So, I’ve got that going for me. I’m sitting in the Little Café near home, sipping my first czech beer (Staropramen, unfortunately). Franta bought me some Fernet. Others are coming later, but I don’t plan to stay long. It’s going to be nice just relaxing the quiet of my little apartment tonight. Also, I don’t have much of the local currency.

Here I am, back in Prague for a long stay for perhaps the last time, sitting at LCNH (the weather is near-ideal, but I’ll drink outdoors tomorrow). There’s a new bartender, of course, there always is when I come back from traveling. The joy with which Franta welcomed me suitably established my regularness, I think.

For those keeping score at home, my transport today went: car, train, airplane, bus, metro, tram, and a little bit of walking.

One Day To Go

Thursday evening. I sit now in a quiet bar near the campus of Kansas University. Man, I’m tired. The physical fatigue is one thing, but even more mental fatigue is slowing me down. My brain is full. I’m glad I did it this way; the two workshops are quite different. I haven’t had any real training in writing since high school, and probably I should have sought help from peers and professionals before now. I came to Kansas very comfortable in what I can do, and having no idea what the next step is.

The novel workshop is oriented toward works in progress; under the guidance of Kij (rhymes with midge) Johnson we worked together to shape ideas into well-structured novels. It was an organic process, and the novel I brought to the table was really more complete than was ideal. Massive changes to the story are par for the course. I have some work to do. The best part of the workshop is that through the discussions a great deal of the why of the craft comes out, things that are obvious once you hear them, yet they strike the grey matter accompanied by a choir of angels. So that’s good.

The short story workshop was a more traditional round table discussion, with each writer bringing three stories to the table to be critiqued by all the other authors in turn. After all the attendees hold forth, Jim Gunn, the leader, added remarkably incisive commentary, peppered with anecdotes from his sixty years in the business. During the workshop each author revises one story to be sent through the grinder again. The opinions in this group can diverge wildly, but each participant is expected to know what they are doing when they sit in the circle, and to be able to provide helpful (if sometimes painful) feedback on almost three dozen stories. Grace under criticism is a valuable asset, and I’m more than a little relieved that I managed to achieve that.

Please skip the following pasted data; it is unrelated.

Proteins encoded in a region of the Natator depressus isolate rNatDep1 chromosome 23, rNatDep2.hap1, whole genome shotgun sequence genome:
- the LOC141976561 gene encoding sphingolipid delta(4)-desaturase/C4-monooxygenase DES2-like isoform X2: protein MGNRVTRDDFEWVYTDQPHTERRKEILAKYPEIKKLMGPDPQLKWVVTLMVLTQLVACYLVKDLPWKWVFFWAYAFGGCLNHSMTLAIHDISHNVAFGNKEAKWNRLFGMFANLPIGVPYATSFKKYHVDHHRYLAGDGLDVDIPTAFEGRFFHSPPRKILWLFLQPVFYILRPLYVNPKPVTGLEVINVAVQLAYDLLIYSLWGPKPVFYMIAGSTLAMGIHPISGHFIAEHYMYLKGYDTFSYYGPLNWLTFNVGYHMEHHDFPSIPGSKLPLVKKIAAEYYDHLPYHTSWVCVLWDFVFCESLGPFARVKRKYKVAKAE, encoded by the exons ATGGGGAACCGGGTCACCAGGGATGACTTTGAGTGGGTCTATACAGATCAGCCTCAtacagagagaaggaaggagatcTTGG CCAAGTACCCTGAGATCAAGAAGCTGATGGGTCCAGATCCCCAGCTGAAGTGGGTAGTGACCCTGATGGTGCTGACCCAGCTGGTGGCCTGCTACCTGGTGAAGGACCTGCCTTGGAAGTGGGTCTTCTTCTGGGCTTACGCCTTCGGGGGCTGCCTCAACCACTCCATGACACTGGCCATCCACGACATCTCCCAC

Kij had a formula for survival: Hours of Sleep + meals + naps >= 8. I didn’t hit that target very often.

So here I am, one session to go, brain full, tired as hell. I’m hiding right now. Not one but two conferences are coming to town this weekend, and our quiet workshop haven is being invaded by the hordes of people coming to talk about writing. It’s an important opportunity for me, a chance to make connections. But not tonight. There hasn’t been much alone time for me in the last two weeks, what with having a roommate and no other place to hide. I’ve been pretty good at being social so far; the other people are right friendly and I’ve had a great time getting to know them, but tonight I need a little time to myself. There is baseball on the television, the announcers are saying stupid things, the local pale ale is not bad, and the fizzing sound in my brain is receding.

The question, of course, is what I bring home from this shindig. My brain is full, but in the next weeks we’ll see whether I can install enough shelving up there to store most of what I’ve learned.

We’re Not In Oz Anymore

I am in Kansas now, in a friendly town called Garden City. Man, I’m glad I decided to make the drive from Chama to Lawrence in two days. I’m tired. Cumbres pass seems like a long time ago.